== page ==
Davao Diary Update, January 14

We still have no wi-fi, which is making my inner toddler gnash my teeth and stamp my feet. We really don’t have a clue when we’ll get it, either. We keep being told different things, contrary to what I was previously told, and that frustrates me. On the other hand, I have been getting a lot more reading done, and my Visaya vocabulary is probably up to as many as oh, 20 words. Well, considerably more than that if you count the words that are the same or very nearly so in Spanish.

The local people here typically speak 3 languages- their native Visaya or Cebuano; Tagalog, the official language of the Philippines, which is really the native tongue of about a quarter of the population, and most of those are on the upper island, where Manilla is located. There are about 180 dialects currently spoken in the Philippines, according to Wikipedia, btw. The third language is English, which I find spoken at different levels here, but generally enough to get by with the minimum, although every additional word of Visaya you speak seems to broaden the smiles of the already friendly locals just a bit more. They will use these 3 languages all at the same time in a conversation, a sentence will be liberally sprinkled with words from the other two languages. And then, often, of course, many of the words are from the Spanish as well. I astonished our helper this week when I quickly counted to twenty and then rattled off the days of the week and stumbled through the months for her. She was quite impressed with how much I know, but then I had to confess I already knew them because they are Spanish words as well and I already knew them from my Spanish classes. She had no idea, and was very interested. Later I was complimenting her on her ready use of three different languages, and then said it was really four, since she also knew so much Spanish. She laughed, and said yes, but she did not know she spoke Spanish until today.

About our helper…. We have hired a helper two days a week. She and her husband are believers. She is between the ages of my Pip and Jenny-Any-Dots and has four children like stairsteps, little girls. Her husband is out of work, but he is looking. She was the helper for the Korean family from whom we bought a lot of our kitchen and other household goods. They moved very suddenly (the decision was made in a day and they were gone in about two weeks). That meant she suddenly was without employment herself, which would have plunged them into considerable hardship. Another very young missionary family hired her for two days a week, but they couldn’t afford more. She found work with somebody else for one day a week, but still needed at least two more days to make up for the income she’d had before, so one of the missionary families asked us if we were interested, and we were. For us, we have her come a couple hours later than she did before but we pay the same. She cleans the bathrooms, sweeps and mops, does dishes, sweeps the patio, irons if we need her to, hangs out the laundry and will help with chopping vegetables and so forth. If we prefer, she will go to the market for us and buy groceries or she will come with me and show me the ropes. She also speaks fabulous English and is eager to teach me more Visayan words and customs.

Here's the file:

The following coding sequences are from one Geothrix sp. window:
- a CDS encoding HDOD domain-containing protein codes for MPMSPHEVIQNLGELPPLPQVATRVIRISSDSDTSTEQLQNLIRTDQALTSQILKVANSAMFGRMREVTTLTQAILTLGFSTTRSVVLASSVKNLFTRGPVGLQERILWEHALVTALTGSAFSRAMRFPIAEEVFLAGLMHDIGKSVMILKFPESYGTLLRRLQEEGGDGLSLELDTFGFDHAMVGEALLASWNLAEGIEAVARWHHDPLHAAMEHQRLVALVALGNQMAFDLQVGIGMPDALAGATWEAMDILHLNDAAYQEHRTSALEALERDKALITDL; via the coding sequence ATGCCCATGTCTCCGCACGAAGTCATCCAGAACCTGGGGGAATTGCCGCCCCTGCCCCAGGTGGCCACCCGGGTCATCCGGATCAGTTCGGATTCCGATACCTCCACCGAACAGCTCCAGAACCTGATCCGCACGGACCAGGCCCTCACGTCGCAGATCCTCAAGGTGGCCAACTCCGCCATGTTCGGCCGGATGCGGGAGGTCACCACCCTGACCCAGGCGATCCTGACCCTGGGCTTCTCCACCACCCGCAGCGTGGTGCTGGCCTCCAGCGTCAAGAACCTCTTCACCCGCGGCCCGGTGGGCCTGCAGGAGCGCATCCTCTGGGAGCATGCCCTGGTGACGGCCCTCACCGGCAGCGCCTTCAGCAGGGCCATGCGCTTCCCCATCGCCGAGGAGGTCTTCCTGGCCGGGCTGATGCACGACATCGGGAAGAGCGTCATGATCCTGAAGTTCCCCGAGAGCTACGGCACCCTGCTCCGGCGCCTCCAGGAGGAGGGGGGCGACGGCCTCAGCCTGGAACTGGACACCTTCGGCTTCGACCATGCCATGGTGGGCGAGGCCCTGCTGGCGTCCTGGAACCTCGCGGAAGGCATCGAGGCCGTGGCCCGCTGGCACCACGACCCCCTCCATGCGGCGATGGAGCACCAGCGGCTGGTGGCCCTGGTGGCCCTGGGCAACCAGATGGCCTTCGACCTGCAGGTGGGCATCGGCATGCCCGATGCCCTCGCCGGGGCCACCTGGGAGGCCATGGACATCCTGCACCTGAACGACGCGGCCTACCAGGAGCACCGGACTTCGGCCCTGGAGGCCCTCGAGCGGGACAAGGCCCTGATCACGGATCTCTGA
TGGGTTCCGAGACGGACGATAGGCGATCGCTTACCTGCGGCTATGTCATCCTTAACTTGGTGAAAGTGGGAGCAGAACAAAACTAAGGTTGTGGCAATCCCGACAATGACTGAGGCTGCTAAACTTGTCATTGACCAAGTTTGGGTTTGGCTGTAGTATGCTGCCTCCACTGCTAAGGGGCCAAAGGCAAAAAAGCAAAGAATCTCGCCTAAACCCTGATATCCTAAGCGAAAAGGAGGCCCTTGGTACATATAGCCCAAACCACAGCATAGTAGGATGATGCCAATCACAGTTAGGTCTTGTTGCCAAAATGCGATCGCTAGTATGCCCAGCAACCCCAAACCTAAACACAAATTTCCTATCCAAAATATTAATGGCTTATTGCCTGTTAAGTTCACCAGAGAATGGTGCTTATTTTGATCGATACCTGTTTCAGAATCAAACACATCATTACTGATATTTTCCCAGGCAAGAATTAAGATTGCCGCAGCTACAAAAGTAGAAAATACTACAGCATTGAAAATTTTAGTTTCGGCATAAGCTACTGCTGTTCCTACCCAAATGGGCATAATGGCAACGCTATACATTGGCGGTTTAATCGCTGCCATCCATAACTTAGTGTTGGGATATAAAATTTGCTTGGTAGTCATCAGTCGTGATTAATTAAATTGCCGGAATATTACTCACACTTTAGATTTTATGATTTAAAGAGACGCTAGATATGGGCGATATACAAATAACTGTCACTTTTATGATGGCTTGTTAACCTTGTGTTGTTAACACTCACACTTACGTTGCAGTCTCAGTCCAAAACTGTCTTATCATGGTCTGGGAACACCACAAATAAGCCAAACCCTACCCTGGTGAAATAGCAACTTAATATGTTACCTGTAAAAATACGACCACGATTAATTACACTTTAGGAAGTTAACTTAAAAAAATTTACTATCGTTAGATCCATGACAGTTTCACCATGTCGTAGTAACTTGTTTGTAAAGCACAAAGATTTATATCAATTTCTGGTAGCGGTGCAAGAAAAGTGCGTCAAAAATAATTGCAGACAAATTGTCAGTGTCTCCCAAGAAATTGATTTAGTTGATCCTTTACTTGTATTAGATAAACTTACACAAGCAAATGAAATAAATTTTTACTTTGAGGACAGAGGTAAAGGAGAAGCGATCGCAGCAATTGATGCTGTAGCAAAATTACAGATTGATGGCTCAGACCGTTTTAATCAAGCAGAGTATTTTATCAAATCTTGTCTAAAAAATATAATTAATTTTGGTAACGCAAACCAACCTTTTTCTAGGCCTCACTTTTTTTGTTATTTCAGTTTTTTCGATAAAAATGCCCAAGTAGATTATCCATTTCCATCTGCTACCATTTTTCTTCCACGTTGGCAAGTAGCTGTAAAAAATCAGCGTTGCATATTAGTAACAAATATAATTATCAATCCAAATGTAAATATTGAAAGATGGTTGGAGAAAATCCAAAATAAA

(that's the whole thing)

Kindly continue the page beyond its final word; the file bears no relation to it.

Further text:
Yesterday I was struggling with the pronunciation of a couple sounds that are particularly strange to my American tongue and I caught her trying not to grin. I told her she was having entirely too much fun with this and no more words with the nga sound. Of course, that’s like telling somebody not to think of pink elephants, and the next half dozen words she thought of that I should know, all had some version of that sound. She started laughing and she couldn’t stop, and then I started laughing and couldn’t stop, and then we both were in tears from laughing so hard.

She comes at ten, and she goes home between 3 and 4.

For all this help and comfort, we are paying her seven dollars a day, and that is seen as quite fair, perhaps even on the generous side since she doesn’t start until ten.

I consider it a seven dollars well spent, and am really glad we were told about her. She’s pretty amazing.

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  1. Lisa Beth W.
    Posted January 14, 2017 at 12:29 pm | Permalink

    Wow, so nice to have a helper while helping the helper. 🙂 But how on earth can she make a living on that little money a week?

    • Headmistress
      Posted January 15, 2017 at 7:13 am | Permalink

      I don’t know, but she considers this fairly generous, especially since she doesn’t have to come until 10. It is very common here for families to live all together in a kind of rambling warren of connected houses with shared halls, porches, walkways, kitchens. They add on when they need more room. It’s called a compound, but that word doesn’t really convey the right idea in English to Americans. So she might live with other family and not pay rent. The cost of living in general is lower, especially if you eat rice with all three meals, which we really cannot do. WEll, my son can. But the carb load of rice 3x a day is too much for my husband and me.

      • Lisa Beth W.
        Posted January 16, 2017 at 9:53 pm | Permalink

        Hmm…yes, I did see some pics (from our friend who worked at Mercy) of the living conditions you’re talking about. She said that living in community is so much of what the Philippines is about. The ladies who come to the clinic for prenatal checkups just all gather in the same big room with no curtains between the cots that they lay on to be checked. They don’t mind a bit. Privacy is not a big thing. 🙂 And I can see where the lower food costs would make the cost of living lower, but I had no idea it was THAT much lower. (Of course, I’m sure they are much poorer than we.)

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